Cohabiting Couples Separation Rights – What you need to know
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It is becoming increasingly common for couples to choose not to get married, however, there are no laws in place in England and Wales that protect the interests of cohabiting couples if the relationship was to break down.
Unfortunately many people are unaware of the lack of legal protection for unmarried cohabiting couples in the event of a separation, and only find out when its too late during the separation itself. It is worth noting, however, that there are laws in place regarding the breakup of a cohabiting family with children involved. This is because there is no difference in the eyes of the law between a married set of parents and a cohabiting set of parents when deciding on the placement of children following a separation.
If you are looking for expert help and advice surrounding cohabiting couples separation rights then please get in touch with Expert Family Law today to find out how our experienced family law solicitors can assist you.
What is a ‘common law’ marriage?
Contrary to popular belief, the ideas of a ‘common law’ marriage and ‘common law’ spouses do not exist and are not recongised in the eyes of the law in England and Wales. Simply put, if you are not married or in a civil partnership then you do not have the same rights as a married couple even if you are living together as if you are married.
Ultimately this means that a relationship breakdown of an unmarried couple can have significant financial consequences, especially if one partner is more financially dependent on the other partner, as is the case with many women who take career breaks to look after children.
Similarly, assets such as properties are not split between the partners as they would be within a divorce, they would instead fall under the trust and land law.
What rights to do cohabiting couples have upon separation?
If the cohabiting couple both own their home then they both legally have the right to remain living there until it is sold. However, if one party owns the home outright then the other party will have no legal right to live in the property following the separation. The non-owning party can however prove they had a beneficial interest in the property if they contributed toward mortgage payments or if there is proof of an intention to jointly own the property.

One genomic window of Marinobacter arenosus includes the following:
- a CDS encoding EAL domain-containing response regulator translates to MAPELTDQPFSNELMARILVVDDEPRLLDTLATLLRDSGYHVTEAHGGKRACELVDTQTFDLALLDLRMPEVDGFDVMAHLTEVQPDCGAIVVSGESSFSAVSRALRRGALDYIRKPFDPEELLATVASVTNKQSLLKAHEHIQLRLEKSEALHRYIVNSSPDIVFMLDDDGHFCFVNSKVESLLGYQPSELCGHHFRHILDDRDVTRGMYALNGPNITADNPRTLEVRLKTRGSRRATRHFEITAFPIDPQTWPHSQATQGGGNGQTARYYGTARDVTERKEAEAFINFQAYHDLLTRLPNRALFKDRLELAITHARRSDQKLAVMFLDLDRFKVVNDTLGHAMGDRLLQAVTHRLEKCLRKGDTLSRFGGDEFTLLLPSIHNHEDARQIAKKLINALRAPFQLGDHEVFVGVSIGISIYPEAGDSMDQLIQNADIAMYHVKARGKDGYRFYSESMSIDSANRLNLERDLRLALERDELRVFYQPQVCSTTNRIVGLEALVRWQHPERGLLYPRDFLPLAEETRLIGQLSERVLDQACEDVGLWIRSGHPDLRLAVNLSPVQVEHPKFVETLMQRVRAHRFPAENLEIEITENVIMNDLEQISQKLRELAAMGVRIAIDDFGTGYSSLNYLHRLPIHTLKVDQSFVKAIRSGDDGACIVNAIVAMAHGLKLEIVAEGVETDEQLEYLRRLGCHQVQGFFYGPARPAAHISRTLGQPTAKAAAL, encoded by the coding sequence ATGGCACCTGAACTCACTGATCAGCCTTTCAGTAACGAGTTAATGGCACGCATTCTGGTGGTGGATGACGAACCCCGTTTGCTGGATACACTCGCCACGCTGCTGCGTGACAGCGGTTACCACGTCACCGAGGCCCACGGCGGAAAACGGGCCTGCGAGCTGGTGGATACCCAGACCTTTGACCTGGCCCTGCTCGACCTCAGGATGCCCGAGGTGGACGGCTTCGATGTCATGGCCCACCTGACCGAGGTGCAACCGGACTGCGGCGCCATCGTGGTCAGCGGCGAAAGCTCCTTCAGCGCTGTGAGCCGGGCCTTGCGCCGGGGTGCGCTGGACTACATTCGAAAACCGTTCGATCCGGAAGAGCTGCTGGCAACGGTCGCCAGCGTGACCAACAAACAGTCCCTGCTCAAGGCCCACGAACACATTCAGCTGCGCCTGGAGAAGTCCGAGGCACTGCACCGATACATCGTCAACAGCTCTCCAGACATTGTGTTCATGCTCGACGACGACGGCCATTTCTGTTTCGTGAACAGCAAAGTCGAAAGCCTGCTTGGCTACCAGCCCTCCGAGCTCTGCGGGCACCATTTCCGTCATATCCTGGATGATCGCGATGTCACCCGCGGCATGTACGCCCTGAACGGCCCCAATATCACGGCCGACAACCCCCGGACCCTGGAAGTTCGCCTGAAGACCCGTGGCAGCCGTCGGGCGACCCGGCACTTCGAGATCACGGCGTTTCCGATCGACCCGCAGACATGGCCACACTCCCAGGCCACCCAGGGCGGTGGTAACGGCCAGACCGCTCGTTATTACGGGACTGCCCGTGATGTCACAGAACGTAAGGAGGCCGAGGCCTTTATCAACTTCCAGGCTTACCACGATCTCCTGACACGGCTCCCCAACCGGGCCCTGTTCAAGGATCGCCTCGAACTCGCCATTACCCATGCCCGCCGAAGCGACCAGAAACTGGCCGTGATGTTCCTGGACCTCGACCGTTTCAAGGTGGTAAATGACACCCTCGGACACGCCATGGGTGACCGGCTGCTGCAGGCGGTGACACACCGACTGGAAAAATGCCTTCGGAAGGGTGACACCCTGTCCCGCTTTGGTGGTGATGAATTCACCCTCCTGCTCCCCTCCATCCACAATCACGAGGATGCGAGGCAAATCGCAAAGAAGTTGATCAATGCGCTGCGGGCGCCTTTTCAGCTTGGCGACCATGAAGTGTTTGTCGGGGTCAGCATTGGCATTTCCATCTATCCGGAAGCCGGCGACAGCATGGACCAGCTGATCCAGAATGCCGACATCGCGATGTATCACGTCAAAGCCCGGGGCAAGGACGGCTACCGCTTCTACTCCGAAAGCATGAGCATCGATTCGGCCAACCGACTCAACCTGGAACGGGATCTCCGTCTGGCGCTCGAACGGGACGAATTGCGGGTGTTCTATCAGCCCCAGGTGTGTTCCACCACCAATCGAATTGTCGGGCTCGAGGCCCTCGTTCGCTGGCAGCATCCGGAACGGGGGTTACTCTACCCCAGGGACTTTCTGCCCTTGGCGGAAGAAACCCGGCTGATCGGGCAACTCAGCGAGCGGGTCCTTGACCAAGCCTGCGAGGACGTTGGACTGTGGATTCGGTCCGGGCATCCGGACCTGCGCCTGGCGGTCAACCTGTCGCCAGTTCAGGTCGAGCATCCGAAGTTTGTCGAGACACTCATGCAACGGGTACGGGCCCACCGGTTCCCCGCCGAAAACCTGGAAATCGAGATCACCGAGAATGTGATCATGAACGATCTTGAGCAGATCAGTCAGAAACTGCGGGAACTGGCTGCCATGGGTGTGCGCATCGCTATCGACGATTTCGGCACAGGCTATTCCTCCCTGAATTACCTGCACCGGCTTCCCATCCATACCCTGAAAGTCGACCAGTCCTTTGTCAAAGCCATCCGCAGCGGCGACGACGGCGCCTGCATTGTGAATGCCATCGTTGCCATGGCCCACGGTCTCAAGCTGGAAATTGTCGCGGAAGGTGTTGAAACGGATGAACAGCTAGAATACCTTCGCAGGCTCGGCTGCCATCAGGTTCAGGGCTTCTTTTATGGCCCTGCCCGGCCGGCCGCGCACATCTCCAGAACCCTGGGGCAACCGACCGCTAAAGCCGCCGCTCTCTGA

If there is no obvious or written evidence regarding the property and its payments then the court will instead look to each individual party’s actions and intentions. Simply put, the court is much more limited in the subject of financial provisions and financial support for cohabiting couples as opposed to the protections afforded to married couples.
In regards to pensions, unmarried couples have no legal right to either party’s pension unless they are named as a ‘nominated beneficiary’.
Unmarried partners have the same parental rights to children as married couples do, and financial obligations to the children will continue following a separation regardless of marital status. This may be an informal financial agreement between the parents or an order through the child maintenance service.
If one partner dies in a cohabitating couple then the surviving partner will have no automatic right to their estate just because they were in a relationship. It will depend on the will of the deceased and if no provisions are made for the surviving partner in the will or there is no will at all then a claim may be made under the Inheritance (Provision for Family and Dependents) Act 1975.
What can you do to protect your assets as an unmarried couple?
Similarly to a pre-nuptial agreement for married couples, cohabiting couples can make a cohabitation agreement which sets out how property, bank accounts, child arrangements and other assets are to be divided in the event of a separation.
It is recommended to obtain the expert assistance of a family law solicitor prior to creating any such important document/agreement, as we can ensure the relevant information is included and that it has a full legal effect. An expert in family law could, for example, ensure that the appropriate declarations of trust are completed for any large shared assets.
A cohabitation agreement can make the process of separation much smoother during what will already be a difficult time. Without any written evidence a court will struggle to award provisions to a cohabiting party and as such, a previously written agreement is a responsible way to ensure both partners are protected.
How can Expert Family Law assist?
Our panel of family law solicitors are highly experienced in dealing with cohabiting couples separation rights and can effectively assist clients in both the drafting of important documents and representation at court hearings.
As well as assisting with cohabiting couples separation rights, our panel of family law solicitors can also advise and assist on the process of divorce and the division of assets following the breakdown of a marriage or civil partnership (ancillary relief).
Our team of leading family law specialists have many years of experience and expertise so you can have peace of mind that your legal matters will be dealt with professionally and with empathy. They will guide you through the legal process, helping you to make the difficult decisions in an understanding manner.
Get in touch with our family law team today using the form at the top of the page to find out if a family lawyer from a law firm on our panel could help on your case.
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